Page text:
How could that position-player group change? Keep your eyes in center field, where there are a couple other guys who could force their way into a roster spot this spring: Charlie Tilson and Ryan Cordell. Tilson has had a tremendous amount of trouble staying on the field since coming over to the White Sox in a 2016 deadline deal, but that hasn’t dampened the White Sox hopes for him. And Cordell got name-dropped by general manager Rick Hahn during SoxFest, when the GM said he’s received multiple calls about Cordell since acquiring him last summer. Cordell put up good numbers at the Triple-A level prior to a significant injury last year.

But the main battles figure to be in the bullpen. At times this winter, as the White Sox kept adding players to that relief corps mix, that the whole thing seemed wide open. But when you think about it, maybe there are only one or two open spots.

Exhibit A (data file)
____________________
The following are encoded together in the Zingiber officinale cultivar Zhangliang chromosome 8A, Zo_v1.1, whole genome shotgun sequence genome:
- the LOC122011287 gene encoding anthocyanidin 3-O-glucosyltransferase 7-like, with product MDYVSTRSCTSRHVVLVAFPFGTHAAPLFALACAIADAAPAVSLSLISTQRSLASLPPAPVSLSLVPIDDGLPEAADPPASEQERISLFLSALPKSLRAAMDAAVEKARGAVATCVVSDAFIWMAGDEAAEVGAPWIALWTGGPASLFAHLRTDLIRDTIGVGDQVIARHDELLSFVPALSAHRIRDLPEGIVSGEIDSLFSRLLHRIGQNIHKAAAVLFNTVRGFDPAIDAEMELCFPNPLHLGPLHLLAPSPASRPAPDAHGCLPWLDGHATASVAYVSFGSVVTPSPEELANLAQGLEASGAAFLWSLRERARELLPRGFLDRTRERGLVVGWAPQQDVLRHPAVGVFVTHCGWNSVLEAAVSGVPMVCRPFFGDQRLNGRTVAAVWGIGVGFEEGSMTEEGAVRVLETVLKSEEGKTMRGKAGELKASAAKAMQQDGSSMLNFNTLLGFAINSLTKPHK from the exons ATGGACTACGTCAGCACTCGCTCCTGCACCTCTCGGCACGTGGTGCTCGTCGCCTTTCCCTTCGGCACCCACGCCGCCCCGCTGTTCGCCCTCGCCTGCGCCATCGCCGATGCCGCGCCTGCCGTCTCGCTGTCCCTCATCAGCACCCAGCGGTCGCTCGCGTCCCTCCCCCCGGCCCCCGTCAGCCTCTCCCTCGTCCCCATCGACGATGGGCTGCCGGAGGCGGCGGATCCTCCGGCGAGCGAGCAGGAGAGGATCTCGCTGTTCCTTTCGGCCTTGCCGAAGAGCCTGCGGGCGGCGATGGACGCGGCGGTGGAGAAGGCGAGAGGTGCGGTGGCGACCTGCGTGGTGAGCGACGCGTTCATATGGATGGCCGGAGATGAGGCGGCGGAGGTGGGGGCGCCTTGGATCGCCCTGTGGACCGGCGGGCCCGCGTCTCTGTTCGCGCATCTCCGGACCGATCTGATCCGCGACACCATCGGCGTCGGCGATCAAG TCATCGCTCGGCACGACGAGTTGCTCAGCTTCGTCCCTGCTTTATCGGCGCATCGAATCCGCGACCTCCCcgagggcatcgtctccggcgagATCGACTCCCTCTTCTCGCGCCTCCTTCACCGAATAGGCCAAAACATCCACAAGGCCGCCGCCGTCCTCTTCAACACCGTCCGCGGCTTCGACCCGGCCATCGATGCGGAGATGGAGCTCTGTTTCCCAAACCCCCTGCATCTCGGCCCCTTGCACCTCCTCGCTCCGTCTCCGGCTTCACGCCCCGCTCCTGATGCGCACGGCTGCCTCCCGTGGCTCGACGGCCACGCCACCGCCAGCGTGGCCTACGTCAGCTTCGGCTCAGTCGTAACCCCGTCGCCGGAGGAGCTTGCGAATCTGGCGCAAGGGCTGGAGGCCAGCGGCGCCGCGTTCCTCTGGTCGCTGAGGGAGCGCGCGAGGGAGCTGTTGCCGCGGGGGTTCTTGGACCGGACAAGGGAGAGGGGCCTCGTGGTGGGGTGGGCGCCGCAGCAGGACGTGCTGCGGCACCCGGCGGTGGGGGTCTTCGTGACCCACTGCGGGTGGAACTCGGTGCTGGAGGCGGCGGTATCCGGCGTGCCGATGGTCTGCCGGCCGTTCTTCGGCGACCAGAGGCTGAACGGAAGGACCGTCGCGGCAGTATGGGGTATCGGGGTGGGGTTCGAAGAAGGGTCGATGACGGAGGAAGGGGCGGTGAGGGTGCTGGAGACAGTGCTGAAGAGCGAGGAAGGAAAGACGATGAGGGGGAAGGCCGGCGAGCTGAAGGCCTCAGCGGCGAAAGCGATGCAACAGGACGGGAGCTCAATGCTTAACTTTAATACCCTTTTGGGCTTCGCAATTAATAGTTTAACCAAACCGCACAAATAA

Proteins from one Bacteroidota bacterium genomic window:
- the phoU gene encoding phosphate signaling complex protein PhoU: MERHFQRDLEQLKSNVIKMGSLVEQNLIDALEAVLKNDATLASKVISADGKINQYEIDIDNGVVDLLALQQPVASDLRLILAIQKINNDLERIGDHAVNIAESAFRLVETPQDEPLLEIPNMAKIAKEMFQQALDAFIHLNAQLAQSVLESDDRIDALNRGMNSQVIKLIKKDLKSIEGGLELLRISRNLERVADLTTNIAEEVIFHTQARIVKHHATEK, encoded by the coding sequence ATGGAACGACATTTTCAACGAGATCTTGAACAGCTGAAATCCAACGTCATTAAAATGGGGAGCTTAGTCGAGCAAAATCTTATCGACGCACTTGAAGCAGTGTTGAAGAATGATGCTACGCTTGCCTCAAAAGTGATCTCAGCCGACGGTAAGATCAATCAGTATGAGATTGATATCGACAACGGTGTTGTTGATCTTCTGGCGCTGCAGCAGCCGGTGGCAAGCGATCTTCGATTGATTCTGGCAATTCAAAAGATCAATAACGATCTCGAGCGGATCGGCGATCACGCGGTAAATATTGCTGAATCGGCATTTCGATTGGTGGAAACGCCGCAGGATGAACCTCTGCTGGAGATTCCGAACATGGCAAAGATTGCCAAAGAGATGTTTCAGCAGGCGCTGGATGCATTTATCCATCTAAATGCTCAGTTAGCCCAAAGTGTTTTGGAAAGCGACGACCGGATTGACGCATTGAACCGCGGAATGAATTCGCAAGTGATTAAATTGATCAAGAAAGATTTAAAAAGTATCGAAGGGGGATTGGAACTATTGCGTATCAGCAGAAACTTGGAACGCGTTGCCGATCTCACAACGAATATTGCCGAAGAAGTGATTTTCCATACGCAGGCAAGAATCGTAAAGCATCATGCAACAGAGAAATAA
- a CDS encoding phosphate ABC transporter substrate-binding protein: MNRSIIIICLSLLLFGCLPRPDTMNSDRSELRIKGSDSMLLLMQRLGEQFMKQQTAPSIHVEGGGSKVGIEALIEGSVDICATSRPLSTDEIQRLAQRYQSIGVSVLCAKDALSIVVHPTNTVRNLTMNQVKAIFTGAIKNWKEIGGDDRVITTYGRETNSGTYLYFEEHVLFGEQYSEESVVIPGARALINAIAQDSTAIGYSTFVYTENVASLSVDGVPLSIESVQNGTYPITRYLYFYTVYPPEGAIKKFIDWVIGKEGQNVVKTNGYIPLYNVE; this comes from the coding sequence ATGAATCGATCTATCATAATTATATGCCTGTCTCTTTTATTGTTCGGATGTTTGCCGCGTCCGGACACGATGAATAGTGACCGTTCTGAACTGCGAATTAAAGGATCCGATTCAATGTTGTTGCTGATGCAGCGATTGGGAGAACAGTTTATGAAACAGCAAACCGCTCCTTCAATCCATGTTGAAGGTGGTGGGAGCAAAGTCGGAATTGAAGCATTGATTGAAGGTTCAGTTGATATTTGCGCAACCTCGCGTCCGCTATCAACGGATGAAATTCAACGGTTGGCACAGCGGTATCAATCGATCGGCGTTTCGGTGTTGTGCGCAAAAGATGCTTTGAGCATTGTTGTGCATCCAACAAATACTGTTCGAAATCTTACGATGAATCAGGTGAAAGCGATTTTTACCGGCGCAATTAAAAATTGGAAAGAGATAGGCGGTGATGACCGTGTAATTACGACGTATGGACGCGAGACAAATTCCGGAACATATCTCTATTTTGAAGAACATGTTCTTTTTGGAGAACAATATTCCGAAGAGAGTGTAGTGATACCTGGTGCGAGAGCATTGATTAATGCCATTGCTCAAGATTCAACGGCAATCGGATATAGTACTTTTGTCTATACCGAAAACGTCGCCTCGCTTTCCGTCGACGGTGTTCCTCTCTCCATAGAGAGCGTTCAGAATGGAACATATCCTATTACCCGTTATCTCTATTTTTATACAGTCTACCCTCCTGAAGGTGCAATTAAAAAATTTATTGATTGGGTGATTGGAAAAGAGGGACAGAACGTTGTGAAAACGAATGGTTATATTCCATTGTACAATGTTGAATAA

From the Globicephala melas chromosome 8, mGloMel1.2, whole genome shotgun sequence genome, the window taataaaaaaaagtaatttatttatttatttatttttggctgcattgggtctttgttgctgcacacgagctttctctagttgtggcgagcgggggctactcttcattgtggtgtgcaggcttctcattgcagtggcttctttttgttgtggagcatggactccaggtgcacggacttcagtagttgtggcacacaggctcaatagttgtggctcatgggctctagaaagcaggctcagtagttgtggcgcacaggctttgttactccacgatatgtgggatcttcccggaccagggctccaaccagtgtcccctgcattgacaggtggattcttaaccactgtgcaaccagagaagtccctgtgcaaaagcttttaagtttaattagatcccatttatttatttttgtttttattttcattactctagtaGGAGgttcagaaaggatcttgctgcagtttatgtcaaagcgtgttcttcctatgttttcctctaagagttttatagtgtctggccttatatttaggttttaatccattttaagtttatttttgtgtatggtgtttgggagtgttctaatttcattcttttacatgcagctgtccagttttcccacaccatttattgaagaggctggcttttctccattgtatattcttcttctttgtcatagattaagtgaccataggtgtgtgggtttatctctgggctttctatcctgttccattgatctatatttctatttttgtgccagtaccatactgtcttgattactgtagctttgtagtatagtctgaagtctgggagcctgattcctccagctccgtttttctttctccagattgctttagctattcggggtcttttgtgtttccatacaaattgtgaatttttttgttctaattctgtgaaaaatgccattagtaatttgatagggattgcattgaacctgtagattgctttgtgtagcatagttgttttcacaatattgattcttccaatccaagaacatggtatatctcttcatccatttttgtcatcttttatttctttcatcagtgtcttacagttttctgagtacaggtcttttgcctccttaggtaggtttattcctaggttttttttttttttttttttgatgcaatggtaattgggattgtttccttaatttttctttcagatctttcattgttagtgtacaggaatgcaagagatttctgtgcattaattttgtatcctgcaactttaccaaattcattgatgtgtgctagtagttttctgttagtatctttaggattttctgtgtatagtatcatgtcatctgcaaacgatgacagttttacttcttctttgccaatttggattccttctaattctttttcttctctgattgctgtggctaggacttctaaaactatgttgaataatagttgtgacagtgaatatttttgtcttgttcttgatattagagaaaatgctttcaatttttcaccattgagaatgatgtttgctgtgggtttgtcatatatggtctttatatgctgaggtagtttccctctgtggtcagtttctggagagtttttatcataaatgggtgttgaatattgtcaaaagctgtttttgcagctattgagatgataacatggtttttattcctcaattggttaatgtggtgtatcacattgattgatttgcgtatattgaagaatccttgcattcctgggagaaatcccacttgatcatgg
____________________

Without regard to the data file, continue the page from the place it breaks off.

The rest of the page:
You’d have to think these guys are pretty safe bets to make the team: Juan Minaya, Gregory Infante, Nate Jones, Joakim Soria and Luis Avilan. Though Hector Santiago was just recently acquired on a minor league deal, he’s really the only long man of the group, and he could sub in if there’s an injury to a starting pitcher. That leaves two spots between the group of Aaron Bummer, Danny Farquhar, Jace Fry, Jose Ruiz and Thyago Vieira — not to mention guys signed to minor league deals like Xavier Cedeno, Jeanmar Gomez and Bruce Rondon.